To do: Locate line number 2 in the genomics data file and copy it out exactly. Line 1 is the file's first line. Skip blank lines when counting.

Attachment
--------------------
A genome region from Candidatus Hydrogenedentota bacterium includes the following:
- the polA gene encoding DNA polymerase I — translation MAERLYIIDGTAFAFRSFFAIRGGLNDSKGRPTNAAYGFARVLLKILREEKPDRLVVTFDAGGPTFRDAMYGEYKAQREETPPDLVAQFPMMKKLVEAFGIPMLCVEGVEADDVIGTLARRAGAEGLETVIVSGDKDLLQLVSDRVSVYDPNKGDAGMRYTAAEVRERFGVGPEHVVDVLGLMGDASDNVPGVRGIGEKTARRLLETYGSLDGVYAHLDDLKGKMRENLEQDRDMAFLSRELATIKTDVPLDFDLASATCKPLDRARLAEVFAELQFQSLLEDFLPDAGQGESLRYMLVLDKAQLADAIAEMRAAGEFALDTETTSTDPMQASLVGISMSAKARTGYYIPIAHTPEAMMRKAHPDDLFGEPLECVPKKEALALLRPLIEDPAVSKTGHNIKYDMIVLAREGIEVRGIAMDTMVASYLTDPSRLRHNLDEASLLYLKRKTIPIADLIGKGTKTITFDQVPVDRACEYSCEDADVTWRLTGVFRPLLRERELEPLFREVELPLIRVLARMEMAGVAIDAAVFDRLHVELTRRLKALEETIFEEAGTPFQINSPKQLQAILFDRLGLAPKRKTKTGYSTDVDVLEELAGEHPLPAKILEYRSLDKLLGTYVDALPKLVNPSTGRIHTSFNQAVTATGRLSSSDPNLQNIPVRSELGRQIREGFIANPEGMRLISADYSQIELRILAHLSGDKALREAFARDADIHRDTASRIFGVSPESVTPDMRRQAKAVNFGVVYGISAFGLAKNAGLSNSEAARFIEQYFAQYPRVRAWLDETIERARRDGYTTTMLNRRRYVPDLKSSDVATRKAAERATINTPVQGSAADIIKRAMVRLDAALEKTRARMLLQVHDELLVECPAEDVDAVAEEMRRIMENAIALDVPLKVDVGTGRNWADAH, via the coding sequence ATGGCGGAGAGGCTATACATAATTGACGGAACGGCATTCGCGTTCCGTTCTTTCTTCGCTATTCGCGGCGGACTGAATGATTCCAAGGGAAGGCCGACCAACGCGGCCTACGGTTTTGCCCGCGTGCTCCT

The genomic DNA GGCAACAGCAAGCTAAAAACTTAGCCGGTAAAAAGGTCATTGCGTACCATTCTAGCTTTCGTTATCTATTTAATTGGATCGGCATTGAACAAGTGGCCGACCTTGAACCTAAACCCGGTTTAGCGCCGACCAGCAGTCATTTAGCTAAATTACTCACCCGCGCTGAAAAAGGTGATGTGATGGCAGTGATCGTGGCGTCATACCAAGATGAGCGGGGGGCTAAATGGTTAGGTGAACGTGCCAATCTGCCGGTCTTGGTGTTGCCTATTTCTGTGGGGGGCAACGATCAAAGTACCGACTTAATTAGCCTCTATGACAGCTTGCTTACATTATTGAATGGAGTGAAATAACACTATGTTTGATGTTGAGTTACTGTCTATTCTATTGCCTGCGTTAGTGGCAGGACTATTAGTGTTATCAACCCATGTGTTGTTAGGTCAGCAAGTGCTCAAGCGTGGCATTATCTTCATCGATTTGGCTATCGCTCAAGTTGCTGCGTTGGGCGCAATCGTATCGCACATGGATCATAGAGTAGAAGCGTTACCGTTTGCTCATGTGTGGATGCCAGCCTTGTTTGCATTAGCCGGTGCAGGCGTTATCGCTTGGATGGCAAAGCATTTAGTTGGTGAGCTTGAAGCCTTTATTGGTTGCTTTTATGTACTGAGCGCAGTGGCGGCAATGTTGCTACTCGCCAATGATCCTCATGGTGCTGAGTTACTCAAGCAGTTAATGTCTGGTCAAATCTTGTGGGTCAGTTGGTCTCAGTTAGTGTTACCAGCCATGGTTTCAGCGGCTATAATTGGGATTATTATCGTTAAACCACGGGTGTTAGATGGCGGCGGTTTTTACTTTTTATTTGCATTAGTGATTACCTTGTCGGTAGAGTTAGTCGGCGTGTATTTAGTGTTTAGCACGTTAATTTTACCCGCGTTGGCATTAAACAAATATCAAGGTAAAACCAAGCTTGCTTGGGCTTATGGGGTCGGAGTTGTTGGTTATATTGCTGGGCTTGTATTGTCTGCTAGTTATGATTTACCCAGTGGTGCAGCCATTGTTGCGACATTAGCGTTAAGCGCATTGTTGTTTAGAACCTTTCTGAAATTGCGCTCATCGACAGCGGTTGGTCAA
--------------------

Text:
- the polA gene encoding DNA polymerase I — translation MAERLYIIDGTAFAFRSFFAIRGGLNDSKGRPTNAAYGFARVLLKILREEKPDRLVVTFDAGGPTFRDAMYGEYKAQREETPPDLVAQFPMMKKLVEAFGIPMLCVEGVEADDVIGTLARRAGAEGLETVIVSGDKDLLQLVSDRVSVYDPNKGDAGMRYTAAEVRERFGVGPEHVVDVLGLMGDASDNVPGVRGIGEKTARRLLETYGSLDGVYAHLDDLKGKMRENLEQDRDMAFLSRELATIKTDVPLDFDLASATCKPLDRARLAEVFAELQFQSLLEDFLPDAGQGESLRYMLVLDKAQLADAIAEMRAAGEFALDTETTSTDPMQASLVGISMSAKARTGYYIPIAHTPEAMMRKAHPDDLFGEPLECVPKKEALALLRPLIEDPAVSKTGHNIKYDMIVLAREGIEVRGIAMDTMVASYLTDPSRLRHNLDEASLLYLKRKTIPIADLIGKGTKTITFDQVPVDRACEYSCEDADVTWRLTGVFRPLLRERELEPLFREVELPLIRVLARMEMAGVAIDAAVFDRLHVELTRRLKALEETIFEEAGTPFQINSPKQLQAILFDRLGLAPKRKTKTGYSTDVDVLEELAGEHPLPAKILEYRSLDKLLGTYVDALPKLVNPSTGRIHTSFNQAVTATGRLSSSDPNLQNIPVRSELGRQIREGFIANPEGMRLISADYSQIELRILAHLSGDKALREAFARDADIHRDTASRIFGVSPESVTPDMRRQAKAVNFGVVYGISAFGLAKNAGLSNSEAARFIEQYFAQYPRVRAWLDETIERARRDGYTTTMLNRRRYVPDLKSSDVATRKAAERATINTPVQGSAADIIKRAMVRLDAALEKTRARMLLQVHDELLVECPAEDVDAVAEEMRRIMENAIALDVPLKVDVGTGRNWADAH, via the coding sequence ATGGCGGAGAGGCTATACATAATTGACGGAACGGCATTCGCGTTCCGTTCTTTCTTCGCTATTCGCGGCGGACTGAATGATTCCAAGGGAAGGCCGACCAACGCGGCCTACGGTTTTGCCCGCGTGCTCCT